Carnegiea gigantea, Giant Saguaro

Southwest Desert Flora

Home to the plants of the Sonoran, Chihuahuan and Mojave Deserts

Cirsium ochrocentrum, Yellowspine Thistle

Parkinsonia aculeata, Jerusalem Thorn

Parkinsonia aculeata, Jerusalem Thorn, Southwest Desert Flora Parkinsonia aculeata, Jerusalem Thorn, Southwest Desert Flora Parkinsonia aculeata, Jerusalem Thorn, Southwest Desert Flora Parkinsonia aculeata, Jerusalem Thorn, Southwest Desert FloraParkinsonia aculeata, Jerusalem Thorn, Southwest Desert Flora


Scientific Name: Parkinsonia aculeata
Common Name: Jerusalem Thorn
Also Called: Horse Bean, Jerusalem-thorn, Mexican Palo Verde, Retama (Spanish: Guacaporo, Retama, Bagote, Huacapori, Junco Marino, Palo ver, Cacaporo, Guacóporo, Huacóporo, Espinillo, Mezquite Verde)
Family: Fabaceae or Leguminosae Family
Synonyms: ()
Status: Native
Duration: Perennial
Size: Up to 35 feet and almost as wide, much smaller in habitat.
Growth Form: Small tree or shrub; spines, branches bright green or yellow-green, smooth bark, photosynthesizing bark, single or multiple trucks.
Leaves: Green; distinctive (see photo), alternate, pinnately compound, leaflets in 1 to 3 pairs, elliptical.
Flower Color: Yellow; bright yellow, fading to orange; 1 inch showy flowers, 5-petals, banner petal may be diagnostic with its red or with red splotches, inflorescence a raceme, fruit a dehiscent legume.
Flowering Season: May; with minor flowering throughout the year.
Elevation: 2,000 to 3,000 feet.
Habitat Preferences: Occasional in sandy soil along washes, limestone soils in Texas.
Recorded Range: In the United States Jerusalem Thorn is found primarily in the border states in AL, AZ, CA, FL, GA, HI, LA, MS, NM, NV, SC, TX and UT. It is also native to Baja California, Mexico and South America. In Arizona, Jerusalem Thorn is found in central and southern Arizona.

U.S. Weed Information: No information available.
Invasive/Noxious Weed Information: No information available.
Wetland Indicator: In North America Parkinsonia aculeata has the following wetland designations;
Arid West, FAC;
Atlantic and Gulf Coastal Plain, FAC;
Great Plains, FACW and
Western Mountains, Valleys, and Coast, FACU.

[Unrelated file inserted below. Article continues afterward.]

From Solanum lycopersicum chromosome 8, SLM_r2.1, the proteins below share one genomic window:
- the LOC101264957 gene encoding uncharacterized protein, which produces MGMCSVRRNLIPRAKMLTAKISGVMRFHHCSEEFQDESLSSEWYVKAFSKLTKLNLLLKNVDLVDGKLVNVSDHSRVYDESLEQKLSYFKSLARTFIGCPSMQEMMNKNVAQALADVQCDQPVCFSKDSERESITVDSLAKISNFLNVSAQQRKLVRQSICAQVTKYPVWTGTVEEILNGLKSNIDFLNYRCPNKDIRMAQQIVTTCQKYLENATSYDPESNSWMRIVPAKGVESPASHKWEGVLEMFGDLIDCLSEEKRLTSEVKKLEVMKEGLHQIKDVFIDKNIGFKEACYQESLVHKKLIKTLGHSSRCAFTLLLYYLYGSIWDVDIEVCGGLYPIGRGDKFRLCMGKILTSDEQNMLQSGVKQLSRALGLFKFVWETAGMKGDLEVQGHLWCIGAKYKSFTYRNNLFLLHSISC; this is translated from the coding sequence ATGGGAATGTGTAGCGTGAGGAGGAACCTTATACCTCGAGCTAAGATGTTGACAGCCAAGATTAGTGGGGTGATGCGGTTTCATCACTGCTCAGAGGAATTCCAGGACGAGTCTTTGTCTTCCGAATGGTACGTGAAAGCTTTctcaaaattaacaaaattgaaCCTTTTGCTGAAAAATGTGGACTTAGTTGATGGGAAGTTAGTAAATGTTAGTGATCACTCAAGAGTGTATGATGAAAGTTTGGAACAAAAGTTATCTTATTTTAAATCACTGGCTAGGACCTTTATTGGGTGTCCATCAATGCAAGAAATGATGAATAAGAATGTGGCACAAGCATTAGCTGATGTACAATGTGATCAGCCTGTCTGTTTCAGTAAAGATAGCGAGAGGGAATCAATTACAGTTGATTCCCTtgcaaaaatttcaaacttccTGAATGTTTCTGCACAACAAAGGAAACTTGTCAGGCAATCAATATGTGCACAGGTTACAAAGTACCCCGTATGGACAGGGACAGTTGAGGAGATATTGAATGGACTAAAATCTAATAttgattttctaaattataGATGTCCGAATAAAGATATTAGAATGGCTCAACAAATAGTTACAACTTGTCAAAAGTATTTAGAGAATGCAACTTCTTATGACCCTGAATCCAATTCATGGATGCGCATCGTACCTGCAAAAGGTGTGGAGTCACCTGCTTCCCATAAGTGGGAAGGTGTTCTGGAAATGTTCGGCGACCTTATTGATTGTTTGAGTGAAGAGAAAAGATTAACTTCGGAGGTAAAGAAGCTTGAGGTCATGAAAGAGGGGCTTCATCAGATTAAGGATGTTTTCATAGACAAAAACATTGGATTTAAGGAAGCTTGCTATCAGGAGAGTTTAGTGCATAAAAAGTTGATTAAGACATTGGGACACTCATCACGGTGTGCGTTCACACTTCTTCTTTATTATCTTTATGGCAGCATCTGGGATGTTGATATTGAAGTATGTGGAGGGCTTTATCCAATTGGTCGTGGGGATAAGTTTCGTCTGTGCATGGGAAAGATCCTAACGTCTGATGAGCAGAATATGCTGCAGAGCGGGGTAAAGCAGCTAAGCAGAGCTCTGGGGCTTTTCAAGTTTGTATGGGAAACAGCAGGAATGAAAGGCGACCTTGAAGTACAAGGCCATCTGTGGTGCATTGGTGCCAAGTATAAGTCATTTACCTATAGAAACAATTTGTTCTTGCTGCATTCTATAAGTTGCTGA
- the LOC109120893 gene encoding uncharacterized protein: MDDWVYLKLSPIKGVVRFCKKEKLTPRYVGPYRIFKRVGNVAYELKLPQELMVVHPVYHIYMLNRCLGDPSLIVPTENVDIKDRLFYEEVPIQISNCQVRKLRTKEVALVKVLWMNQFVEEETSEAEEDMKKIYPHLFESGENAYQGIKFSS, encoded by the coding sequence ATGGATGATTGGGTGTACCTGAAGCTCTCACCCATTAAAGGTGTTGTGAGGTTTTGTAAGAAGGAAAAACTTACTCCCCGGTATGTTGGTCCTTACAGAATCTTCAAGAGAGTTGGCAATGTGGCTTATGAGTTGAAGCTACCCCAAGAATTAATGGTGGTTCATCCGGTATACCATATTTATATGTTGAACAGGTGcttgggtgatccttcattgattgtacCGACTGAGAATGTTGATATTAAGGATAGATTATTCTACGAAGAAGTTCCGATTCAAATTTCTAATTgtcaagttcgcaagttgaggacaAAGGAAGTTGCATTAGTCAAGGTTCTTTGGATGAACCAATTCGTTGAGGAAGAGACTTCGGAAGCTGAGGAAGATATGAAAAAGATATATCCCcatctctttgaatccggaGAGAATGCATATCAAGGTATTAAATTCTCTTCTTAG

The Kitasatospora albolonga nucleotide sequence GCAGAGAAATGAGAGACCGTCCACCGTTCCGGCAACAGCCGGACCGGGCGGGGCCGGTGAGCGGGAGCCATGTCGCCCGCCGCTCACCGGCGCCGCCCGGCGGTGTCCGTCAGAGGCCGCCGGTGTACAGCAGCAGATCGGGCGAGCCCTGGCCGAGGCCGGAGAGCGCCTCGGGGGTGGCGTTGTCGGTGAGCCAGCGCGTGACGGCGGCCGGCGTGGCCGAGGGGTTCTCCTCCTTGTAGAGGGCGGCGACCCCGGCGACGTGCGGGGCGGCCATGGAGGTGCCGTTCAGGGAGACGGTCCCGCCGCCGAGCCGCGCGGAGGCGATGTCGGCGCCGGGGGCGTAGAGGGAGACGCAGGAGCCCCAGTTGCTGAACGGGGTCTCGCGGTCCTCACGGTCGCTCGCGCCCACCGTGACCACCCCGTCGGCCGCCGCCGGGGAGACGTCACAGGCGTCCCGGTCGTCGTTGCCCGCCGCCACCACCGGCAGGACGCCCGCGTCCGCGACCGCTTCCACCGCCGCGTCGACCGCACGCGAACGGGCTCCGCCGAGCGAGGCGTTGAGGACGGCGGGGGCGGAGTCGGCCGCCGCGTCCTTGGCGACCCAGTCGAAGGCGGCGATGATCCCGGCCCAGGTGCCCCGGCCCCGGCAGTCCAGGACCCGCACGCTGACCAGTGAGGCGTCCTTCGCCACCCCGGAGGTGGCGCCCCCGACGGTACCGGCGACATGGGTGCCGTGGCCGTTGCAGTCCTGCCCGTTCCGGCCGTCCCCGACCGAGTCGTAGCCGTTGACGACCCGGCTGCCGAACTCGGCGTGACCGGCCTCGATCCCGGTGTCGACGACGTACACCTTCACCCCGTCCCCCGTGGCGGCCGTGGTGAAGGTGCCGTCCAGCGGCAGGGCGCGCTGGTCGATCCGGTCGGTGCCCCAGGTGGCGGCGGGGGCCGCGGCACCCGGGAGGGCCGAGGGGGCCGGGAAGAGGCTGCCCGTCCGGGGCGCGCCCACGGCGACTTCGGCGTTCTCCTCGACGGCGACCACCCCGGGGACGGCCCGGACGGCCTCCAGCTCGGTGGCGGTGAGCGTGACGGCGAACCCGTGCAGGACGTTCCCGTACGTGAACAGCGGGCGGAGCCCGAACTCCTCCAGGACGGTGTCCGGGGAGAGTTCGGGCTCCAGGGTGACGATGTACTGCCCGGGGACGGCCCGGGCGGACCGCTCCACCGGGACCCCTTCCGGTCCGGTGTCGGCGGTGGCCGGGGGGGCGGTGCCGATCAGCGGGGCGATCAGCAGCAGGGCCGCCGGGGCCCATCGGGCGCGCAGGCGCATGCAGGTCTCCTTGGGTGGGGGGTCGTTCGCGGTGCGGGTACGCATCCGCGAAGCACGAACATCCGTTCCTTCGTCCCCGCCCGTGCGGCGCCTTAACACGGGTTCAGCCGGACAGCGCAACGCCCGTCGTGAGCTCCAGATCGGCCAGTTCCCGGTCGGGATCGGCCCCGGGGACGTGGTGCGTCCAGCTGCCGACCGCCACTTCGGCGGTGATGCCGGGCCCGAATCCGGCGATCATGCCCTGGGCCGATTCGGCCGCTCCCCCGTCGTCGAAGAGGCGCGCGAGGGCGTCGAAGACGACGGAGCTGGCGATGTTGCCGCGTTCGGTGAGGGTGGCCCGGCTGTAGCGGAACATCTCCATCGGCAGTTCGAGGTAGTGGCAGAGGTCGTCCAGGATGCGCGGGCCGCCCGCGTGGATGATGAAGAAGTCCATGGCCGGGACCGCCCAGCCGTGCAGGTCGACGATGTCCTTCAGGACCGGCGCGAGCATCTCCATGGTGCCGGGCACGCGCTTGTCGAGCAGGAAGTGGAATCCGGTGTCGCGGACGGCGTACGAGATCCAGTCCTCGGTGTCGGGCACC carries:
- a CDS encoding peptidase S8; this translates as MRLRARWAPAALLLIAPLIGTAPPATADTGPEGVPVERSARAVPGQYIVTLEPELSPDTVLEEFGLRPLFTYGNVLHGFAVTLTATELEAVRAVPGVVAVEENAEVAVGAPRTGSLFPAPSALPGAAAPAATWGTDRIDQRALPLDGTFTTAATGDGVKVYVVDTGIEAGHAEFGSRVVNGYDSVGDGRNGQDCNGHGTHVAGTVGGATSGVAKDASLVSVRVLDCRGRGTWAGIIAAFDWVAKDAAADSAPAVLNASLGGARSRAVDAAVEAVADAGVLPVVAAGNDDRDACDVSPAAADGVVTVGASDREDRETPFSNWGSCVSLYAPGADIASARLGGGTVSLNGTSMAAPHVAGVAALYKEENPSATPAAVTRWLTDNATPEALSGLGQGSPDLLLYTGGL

FACW, Facultative Wetland, usually occur in wetlands, but may occur in non-wetlands
FAC, Facultative, occur in wetlands and non-wetlands
FACU, Facultative Upland, usually occur in non-wetlands, but may occur in wetlands
Threatened/Endangered Information: No information available.

Genus Information: 4 native species in the contiguous United States. 3 species in Arizona.

The Plant List shows 20 species names of which 9 are accepted.

Comments: Occurrence of this species in central Arizona is likely more of an escapee from cultivation as opposed to a true native. It is easy to grow as a drought tolerant cultivated species as its seeds are quick to sprout without additional preparation. A common fast-growing cultivated species the Phoenix area. New growth is much more attractive than old growth.

Jerusalem Thorn is superficially similar in appearance to both Blue Palo Verde, Parkinsonia florida and Yellow Palo Verde, Parkinsonia microphylla. A good rule of thumb to separate these similar species is the color of the large banner petal as follows; Jerusalem Thorn has a red or brown petal (or a petal with a few red splashes); Yellow Palo Verde has a white banner petal and the Blue Palo Verde has a yellow banner.

The genus name Parkinsonia honors the English botanist John Parkinson (1567–1650).

The seeds of Jerusalem Thorn are used as food by several Native American groups. See all ethno-botanical uses at Native American Ethnobotany, University of Michigan, Dearborn.

Date Profile Completed: 09/03/2015, updated, 09/14/2015
References:
U.S. Dept. of Agriculture, Natural Resources Conservation Service on-line database and USGS ITIS search
Arizona Flora, Kearney, Thomas H., Peebles, Robert H., 1960, University of California Press, Berkley and Los Angeles, California.
Native Plant Information Network, NPIN (2013). Published on the Internet http://www.wildflower.org/plants/ [accessed: 09/03/2015]. Lady Bird Johnson Wildflower Center at The University of Texas, Austin, TX.
http://www.wildflower.org/plants/result.php?id_plant=PAAC3
1993, The Jepson Manual, Citation: http://ucjeps.berkeley.edu/interchange/I_treat_indexes.html (accessed 09/03/2015)
Wikipedia contributors, 'Parkinsonia aculeata', Wikipedia, The Free Encyclopedia, 5 August 2015, 01:22 UTC,
[accessed 3 September 2015]
SEINet for synonyms, scientific names, recorded geographic locations and general information
http://swbiodiversity.org/seinet/.
The Plant List (2013). Version 1.1. Published on the Internet; http://www.theplantlist.org/ (accessed 09/11/2015).
http://www.theplantlist.org/tpl1.1/search?q=parkinsonia
Texas A&M AgriLife Research & Extension Center at Uvalde: (accessed: 09/03/2015)
http://aggie-horticulture.tamu.edu/ornamentals/natives/PARKINSONIAACULEATA.HTM
Southern California Wildflowers; Guide to the Pronunciation of Specific, Generic and Family Names - (accessed: 09/03/2015)
http://www.calflora.net/bloomingplants/pronunciationguide.html
USDA – Wetland species information: Arid West, FAC; Atlantic and Gulf Coastal Plain, FAC; Great Plains, FACW; Western Mountains, Valleys, and Coast, FACU